Many people don’t like change. They don’t want their cheese moved. I’m more guilty of this than almost anyone I know. Once I discover something I like, I tend to do that thing from that day forward, without wavering one iota.
In bluegrass music, most traditional players don’t want their cheese moved either. If Earl, Don, Carter or Bill played a lick a certain way, by God, that’s the way I’m going to play it too, or try to. Now, I can’t really fault that way of thinking, because I’m as “guilty” of this as the next guy.
For those of you who like their cheese right where it is, this little article is a small nudge in the direction of moving the cheese, of allowing more improvising in your music.
One way to improvise is to change the timing of a piece of music. Let’s try it. Think of the melody of the popular Albert E. Brumley gospel song “I’ll Fly Away.” The first four notes of the song go with the words, “Some glad morn-ing.” If we play it in the key of G, the first four notes are B, G, D, G. For banjo players, all the strings are open, or unfretted. Simply play your strings in this order: 2, 3, 4, 3.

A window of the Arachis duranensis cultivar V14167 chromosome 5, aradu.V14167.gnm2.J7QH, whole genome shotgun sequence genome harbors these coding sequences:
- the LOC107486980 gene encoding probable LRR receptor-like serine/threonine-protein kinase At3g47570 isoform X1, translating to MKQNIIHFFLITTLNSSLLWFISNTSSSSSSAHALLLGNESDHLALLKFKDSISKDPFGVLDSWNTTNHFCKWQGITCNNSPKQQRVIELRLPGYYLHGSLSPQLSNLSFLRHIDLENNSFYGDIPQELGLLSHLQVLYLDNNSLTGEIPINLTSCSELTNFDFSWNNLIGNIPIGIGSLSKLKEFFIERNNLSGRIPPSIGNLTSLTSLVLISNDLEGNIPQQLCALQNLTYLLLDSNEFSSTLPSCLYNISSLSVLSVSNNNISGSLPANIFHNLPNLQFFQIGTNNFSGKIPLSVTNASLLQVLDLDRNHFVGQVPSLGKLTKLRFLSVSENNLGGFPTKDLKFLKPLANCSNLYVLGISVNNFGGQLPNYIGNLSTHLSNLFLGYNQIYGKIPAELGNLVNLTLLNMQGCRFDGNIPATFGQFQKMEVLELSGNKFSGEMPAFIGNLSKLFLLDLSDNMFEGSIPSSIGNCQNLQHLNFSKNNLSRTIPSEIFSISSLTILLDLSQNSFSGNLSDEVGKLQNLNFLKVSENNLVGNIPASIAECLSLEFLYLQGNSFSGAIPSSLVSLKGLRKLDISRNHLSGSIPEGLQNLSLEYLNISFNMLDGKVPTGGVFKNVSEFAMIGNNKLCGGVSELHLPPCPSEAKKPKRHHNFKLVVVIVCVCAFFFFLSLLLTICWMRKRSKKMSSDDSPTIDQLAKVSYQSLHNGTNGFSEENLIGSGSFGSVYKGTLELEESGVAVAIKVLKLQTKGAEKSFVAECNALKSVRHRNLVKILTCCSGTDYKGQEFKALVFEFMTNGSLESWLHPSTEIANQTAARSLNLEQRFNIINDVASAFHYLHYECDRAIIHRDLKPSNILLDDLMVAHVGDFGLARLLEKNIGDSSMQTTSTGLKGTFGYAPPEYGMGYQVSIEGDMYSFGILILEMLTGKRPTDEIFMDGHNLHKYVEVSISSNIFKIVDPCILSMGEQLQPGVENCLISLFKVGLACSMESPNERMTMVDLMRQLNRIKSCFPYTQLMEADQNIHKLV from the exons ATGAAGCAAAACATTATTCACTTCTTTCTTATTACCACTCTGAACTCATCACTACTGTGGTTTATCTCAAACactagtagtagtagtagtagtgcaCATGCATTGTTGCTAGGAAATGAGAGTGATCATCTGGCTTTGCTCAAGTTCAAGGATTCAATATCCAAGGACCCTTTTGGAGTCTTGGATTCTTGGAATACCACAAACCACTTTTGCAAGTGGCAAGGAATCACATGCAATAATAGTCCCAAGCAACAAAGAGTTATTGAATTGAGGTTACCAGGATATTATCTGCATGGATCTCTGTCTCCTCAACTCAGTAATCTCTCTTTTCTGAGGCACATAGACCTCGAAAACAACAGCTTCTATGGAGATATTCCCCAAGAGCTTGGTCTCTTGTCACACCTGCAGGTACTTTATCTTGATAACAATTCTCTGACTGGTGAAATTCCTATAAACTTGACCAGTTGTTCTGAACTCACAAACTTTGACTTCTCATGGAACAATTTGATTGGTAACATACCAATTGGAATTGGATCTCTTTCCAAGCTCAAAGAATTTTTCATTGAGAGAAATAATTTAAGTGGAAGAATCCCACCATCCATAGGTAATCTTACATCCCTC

As it’s normally played, each of these notes fall on the downbeat. If you don’t know what I mean by this, let me show you. Tap your foot in a steady rhythm. When your foot hits the floor, that’s a downbeat. When it comes it, it’s an upbeat. Begin tapping your foot at a steady medium rhythm. At the same time, sing those first four words of “I’ll Fly Away,” “Some glad morn-ing.” You’ll notice that each of the notes is exactly on the downbeat. That’s the way Albert E. Brumley wrote it, and the rhythm of those notes may be partly responsible for the fact that the song is considered a classic. Having the melody line up perfectly with the downbeat hammers home the words in a clear and direct way that a more syncopated rhythm would not.
Just for sport, and to learn a new trick of improvising, let’s mess with the rhythm on those first four notes of “I’ll Fly Away.” Instead of singing or playing the first four notes of the song on the downbeat, try singing or playing them on the upbeat. In other words, your foot would hit the floor and when it comes up, sing “some.” Then do the same thing with the rest of those first notes of the song.
I’m not saying it’s easy to play the notes on the upbeat. In fact, you may find it quite difficult, but no gain without pain. Right? Once you think you have it, try this. First play or sing those four notes or words on the downbeat. Then try the upbeat. Then switch back and forth from the downbeat to the upbeat.
The little exercise we just did may be “good for you” because it will show you one small way to vary the rhythm of a melody. When that happens, you have moved your cheese at least one inch. You’re on your way. Congratulations!